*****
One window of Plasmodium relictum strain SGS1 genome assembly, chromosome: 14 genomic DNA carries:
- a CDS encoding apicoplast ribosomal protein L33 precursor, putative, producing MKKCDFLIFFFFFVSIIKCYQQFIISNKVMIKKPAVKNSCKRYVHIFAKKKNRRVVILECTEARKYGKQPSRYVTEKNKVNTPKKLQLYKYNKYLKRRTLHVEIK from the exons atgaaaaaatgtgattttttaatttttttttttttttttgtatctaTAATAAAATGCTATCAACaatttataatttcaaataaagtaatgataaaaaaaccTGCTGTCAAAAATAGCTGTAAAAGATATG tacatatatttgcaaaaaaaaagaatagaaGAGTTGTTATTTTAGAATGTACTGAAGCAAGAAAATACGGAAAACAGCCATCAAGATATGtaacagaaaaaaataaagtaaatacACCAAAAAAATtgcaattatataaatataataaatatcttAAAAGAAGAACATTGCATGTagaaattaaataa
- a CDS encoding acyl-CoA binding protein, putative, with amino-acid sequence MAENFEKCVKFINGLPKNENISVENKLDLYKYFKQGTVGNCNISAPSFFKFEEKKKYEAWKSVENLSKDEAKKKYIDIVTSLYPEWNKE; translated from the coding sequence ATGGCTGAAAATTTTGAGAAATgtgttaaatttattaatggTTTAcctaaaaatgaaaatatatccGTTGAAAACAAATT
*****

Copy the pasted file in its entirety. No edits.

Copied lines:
One window of Plasmodium relictum strain SGS1 genome assembly, chromosome: 14 genomic DNA carries:
- a CDS encoding apicoplast ribosomal protein L33 precursor, putative, producing MKKCDFLIFFFFFVSIIKCYQQFIISNKVMIKKPAVKNSCKRYVHIFAKKKNRRVVILECTEARKYGKQPSRYVTEKNKVNTPKKLQLYKYNKYLKRRTLHVEIK from the exons atgaaaaaatgtgattttttaatttttttttttttttttgtatctaTAATAAAATGCTATCAACaatttataatttcaaataaagtaatgataaaaaaaccTGCTGTCAAAAATAGCTGTAAAAGATATG tacatatatttgcaaaaaaaaagaatagaaGAGTTGTTATTTTAGAATGTACTGAAGCAAGAAAATACGGAAAACAGCCATCAAGATATGtaacagaaaaaaataaagtaaatacACCAAAAAAATtgcaattatataaatataataaatatcttAAAAGAAGAACATTGCATGTagaaattaaataa
- a CDS encoding acyl-CoA binding protein, putative, with amino-acid sequence MAENFEKCVKFINGLPKNENISVENKLDLYKYFKQGTVGNCNISAPSFFKFEEKKKYEAWKSVENLSKDEAKKKYIDIVTSLYPEWNKE; translated from the coding sequence ATGGCTGAAAATTTTGAGAAATgtgttaaatttattaatggTTTAcctaaaaatgaaaatatatccGTTGAAAACAAATT